Tinker v. Des Moines determined that school children held comprehensive First Amendment rights even when considering the “special characteristics of the school environment.” The comprehensive strict scrutiny protection recognized in Tinker has not been applied by federal courts since the decision was made. However, recent cases have distinguished various types of speech from that protected in Tinker. Instead, the test for First Amendment protection regarding the rights of students—in or out of school—has slipped to the lower intermediate scrutiny standard.
Next Monday the post will begin an analysis of how these doctrines have affected the past court decisions. Again, I will focus generally on federal rulings.
 Safford Unified Sch. Dist. v. Redding, 129 S. Ct. 2633, 2641 (2009); Vernonia Sch. Dist. 47J v. Acton, 515 U.S. 646, 654 (1995); New Jersey v. TLO, 469 U.S. 325, 338 (1985); Phanuef v. Fraikin, 448 F.3d 591, 595–96 (2d Cir. 2006); Wofford v. Evans, 390 F.3d 318, 327 (4th Cir. 2004) 390 F.3d at 327.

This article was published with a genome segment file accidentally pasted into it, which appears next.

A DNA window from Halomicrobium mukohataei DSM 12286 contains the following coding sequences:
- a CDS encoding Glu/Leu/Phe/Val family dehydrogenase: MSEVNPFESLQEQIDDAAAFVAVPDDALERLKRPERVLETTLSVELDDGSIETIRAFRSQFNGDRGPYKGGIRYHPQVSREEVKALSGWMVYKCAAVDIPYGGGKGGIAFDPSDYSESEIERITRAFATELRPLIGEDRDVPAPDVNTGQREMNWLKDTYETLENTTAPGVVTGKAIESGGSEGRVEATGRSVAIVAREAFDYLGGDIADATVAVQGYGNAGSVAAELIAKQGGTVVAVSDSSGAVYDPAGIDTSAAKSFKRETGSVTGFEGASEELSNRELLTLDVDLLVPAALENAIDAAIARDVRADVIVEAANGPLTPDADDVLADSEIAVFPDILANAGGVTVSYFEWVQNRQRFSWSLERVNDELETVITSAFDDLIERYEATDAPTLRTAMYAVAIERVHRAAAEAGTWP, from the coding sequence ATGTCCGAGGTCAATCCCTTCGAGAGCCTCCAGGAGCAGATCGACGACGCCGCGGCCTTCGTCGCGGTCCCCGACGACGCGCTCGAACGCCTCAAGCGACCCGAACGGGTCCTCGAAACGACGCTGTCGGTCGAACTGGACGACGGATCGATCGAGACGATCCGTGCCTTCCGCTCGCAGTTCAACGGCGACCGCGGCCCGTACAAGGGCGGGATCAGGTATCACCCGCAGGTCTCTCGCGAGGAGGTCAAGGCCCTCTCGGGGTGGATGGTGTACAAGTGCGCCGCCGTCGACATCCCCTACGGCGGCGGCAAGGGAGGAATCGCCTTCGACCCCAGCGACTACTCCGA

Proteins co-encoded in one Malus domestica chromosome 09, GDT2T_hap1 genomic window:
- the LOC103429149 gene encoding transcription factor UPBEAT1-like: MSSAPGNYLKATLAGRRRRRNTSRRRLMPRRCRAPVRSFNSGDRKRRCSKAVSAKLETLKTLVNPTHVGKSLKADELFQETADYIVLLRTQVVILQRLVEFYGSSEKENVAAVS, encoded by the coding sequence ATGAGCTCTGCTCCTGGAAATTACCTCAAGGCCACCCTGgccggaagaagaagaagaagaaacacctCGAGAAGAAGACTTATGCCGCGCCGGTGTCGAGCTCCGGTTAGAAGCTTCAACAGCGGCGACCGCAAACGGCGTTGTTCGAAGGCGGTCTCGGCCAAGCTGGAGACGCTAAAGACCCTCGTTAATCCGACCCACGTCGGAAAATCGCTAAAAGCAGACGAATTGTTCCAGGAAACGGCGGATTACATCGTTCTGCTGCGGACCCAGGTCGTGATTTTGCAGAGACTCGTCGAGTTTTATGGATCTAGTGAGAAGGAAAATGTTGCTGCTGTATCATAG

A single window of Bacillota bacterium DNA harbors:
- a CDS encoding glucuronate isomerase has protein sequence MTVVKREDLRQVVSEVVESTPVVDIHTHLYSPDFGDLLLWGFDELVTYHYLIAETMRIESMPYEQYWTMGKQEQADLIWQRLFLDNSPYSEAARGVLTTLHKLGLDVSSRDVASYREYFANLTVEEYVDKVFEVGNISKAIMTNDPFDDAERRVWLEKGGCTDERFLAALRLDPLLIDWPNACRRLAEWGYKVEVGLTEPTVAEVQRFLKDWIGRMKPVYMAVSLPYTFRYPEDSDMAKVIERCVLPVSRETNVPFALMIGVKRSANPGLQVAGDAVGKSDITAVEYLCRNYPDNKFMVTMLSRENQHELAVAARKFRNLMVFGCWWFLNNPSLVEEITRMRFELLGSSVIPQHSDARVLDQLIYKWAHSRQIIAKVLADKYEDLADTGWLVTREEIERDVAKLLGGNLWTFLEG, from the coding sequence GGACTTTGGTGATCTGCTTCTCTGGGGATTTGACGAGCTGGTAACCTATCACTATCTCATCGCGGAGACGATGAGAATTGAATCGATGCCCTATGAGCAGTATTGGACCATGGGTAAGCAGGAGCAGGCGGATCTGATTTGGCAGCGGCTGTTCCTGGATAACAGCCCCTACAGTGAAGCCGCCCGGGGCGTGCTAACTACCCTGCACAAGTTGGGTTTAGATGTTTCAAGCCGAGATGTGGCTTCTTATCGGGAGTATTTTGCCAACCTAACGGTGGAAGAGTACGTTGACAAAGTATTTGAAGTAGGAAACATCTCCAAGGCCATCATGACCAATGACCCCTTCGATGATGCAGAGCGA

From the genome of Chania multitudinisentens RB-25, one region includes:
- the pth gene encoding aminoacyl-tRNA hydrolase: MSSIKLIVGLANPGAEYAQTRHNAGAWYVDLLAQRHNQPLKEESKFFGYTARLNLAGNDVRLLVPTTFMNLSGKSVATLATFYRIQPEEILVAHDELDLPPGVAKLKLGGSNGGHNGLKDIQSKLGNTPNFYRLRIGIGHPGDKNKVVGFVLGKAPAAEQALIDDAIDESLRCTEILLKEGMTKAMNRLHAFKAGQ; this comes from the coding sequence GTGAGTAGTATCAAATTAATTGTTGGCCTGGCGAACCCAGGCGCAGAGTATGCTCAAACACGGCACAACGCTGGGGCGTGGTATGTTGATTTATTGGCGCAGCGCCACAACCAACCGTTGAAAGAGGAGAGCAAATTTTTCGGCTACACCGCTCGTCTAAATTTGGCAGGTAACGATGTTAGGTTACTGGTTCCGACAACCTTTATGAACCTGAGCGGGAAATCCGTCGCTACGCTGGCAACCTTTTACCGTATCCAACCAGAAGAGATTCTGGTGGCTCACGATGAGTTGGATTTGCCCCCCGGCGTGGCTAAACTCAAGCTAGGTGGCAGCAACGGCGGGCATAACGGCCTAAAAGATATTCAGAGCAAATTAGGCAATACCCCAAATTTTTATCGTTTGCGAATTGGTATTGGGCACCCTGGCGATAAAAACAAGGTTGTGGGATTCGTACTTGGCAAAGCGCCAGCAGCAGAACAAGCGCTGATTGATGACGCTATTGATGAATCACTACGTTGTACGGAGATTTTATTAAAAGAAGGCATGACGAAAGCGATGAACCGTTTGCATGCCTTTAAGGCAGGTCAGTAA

See Vernonia, 515 U.S. at 654; TLO, 469 U.S. at 338.
 Redding, 129 S. Ct. at 2641 (holding that a school must be minimally intrusive when searching a child); Vernonia, 515 U.S. at 654 (determining that schools sometimes must act as a parent would); Bethel Sch. Dist. No. 403 v. Fraser, 478 U.S. 675, 681 (1986) (finding that a school stands in the special position of teaching young people what is and is not appropriate, as well as educating them, and this must be accounted for).
 Redding, 129 S. Ct. at 2656; TLO, 469 U.S. at 337; see also Wofford, 390 F.3d at 327; Jacob Tabor, Student’s First Amendment Rights in the Age of the Internet: Off Campus Cyber-Speech and School Regulation, 50 B.C. L. REV. 561, 573 (2009).
 Redding, 129 S. Ct. at 2639; TLO, 469 U.S. at 337; see also Wofford, 390 F.3d at 327.
 469 U.S. 325, 33–37 (1985); see also Vernonia, 515 U.S. at 655.